- Geno Smith: He's on this list for one reason: He plays QB. Wherever he gets picked it seems inevitable that it will be too high. And it will too high for that very reason. With the Cardinals (Palmer) and Bills (Kolb) and Raiders (Flynn) addressing their QB situations in the last few weeks, the Eagles have become a hot landing spot for Smith. It makes sense. After all, where are you supposed to get a great young QB? The really great ones tend to be drafted early... they hardly ever become free agents... teams hate to trade them away... It makes sense to go out and get a QB when you find yourself picking in the top 5. You don't want to be back in the top 5 next year. So you might not get a QB then. But for all the temptations, the risks are great. Once you hitch your wagon to a QB, as a new coach, that's your fate. If Geno is the next Donovan McNabb you might be the coach for 15 years. If he's the next Akili Smith, Cade McNown, Tim Couch, Kelly Stouffer... well then you probably aren't getting your contract renewed. The pressure on a QB going #4 overall is stifling. Much more NFL-ready guys (Alex Smith, David Carr, Joey Harrington) have caved under it. Can a team that won 4 games last year afford to sit their 1st round pick all season? Anyone else on this list would be a starter from day 1. Would Smith? If he doesn't come in and earn the job... will the boo-birds begin their booing? Will Coach Kelly feel pressured to put him on the field. What if he's forced to play before he's ready. Even if he's ready, what if the questions about his ability to throw receivers open and be a leader prove to be real concerns? My point is... as nice as it would be to have a new franchise QB... the questions are many. And the answers are impossible to know. If I had to guess, Geno is no Akili Smith. But he's also no Andrew Luck. And I don't think being the next Ryan Tanehill would solve a lot of problems for the Eagles. Better to wait and take an EJ Manuel or a Matt Scott and throw him into the mix without all the pressure.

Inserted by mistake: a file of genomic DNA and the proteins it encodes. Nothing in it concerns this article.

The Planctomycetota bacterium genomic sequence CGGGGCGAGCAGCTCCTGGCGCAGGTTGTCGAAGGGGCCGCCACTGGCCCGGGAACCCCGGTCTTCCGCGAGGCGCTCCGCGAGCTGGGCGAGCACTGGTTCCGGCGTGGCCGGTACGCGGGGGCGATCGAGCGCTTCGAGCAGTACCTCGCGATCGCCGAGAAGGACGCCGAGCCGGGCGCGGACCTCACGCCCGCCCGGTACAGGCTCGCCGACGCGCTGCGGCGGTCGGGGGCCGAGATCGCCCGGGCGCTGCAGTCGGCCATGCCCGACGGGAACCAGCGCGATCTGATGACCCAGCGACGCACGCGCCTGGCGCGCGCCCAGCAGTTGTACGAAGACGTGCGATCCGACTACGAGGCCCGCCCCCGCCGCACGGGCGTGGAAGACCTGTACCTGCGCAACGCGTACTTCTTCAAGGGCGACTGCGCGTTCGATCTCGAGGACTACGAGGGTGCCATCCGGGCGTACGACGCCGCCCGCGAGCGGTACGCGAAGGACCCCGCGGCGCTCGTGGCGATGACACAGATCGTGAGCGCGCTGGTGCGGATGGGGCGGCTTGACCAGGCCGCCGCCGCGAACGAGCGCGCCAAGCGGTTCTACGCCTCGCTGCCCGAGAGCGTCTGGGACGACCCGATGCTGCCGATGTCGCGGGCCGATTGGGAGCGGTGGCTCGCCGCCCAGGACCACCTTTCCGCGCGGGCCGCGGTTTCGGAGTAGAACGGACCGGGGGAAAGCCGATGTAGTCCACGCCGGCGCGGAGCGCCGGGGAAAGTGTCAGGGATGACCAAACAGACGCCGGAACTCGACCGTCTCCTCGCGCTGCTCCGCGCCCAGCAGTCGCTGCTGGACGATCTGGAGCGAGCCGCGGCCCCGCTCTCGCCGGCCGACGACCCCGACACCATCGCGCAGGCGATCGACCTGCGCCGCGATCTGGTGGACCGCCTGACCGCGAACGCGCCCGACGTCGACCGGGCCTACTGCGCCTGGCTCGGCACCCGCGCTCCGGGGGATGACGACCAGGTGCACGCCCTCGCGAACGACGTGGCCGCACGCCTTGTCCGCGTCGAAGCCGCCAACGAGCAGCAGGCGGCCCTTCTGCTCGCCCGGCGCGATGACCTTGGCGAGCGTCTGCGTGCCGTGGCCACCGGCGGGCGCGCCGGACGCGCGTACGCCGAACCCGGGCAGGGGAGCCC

Like anyone, I have no idea what the Eagles will jot down on that card come April 25th. But I'm pretty confident that if they keep the pick... it's gonna be one of these guys. This is the board I hope they use to guide their decision.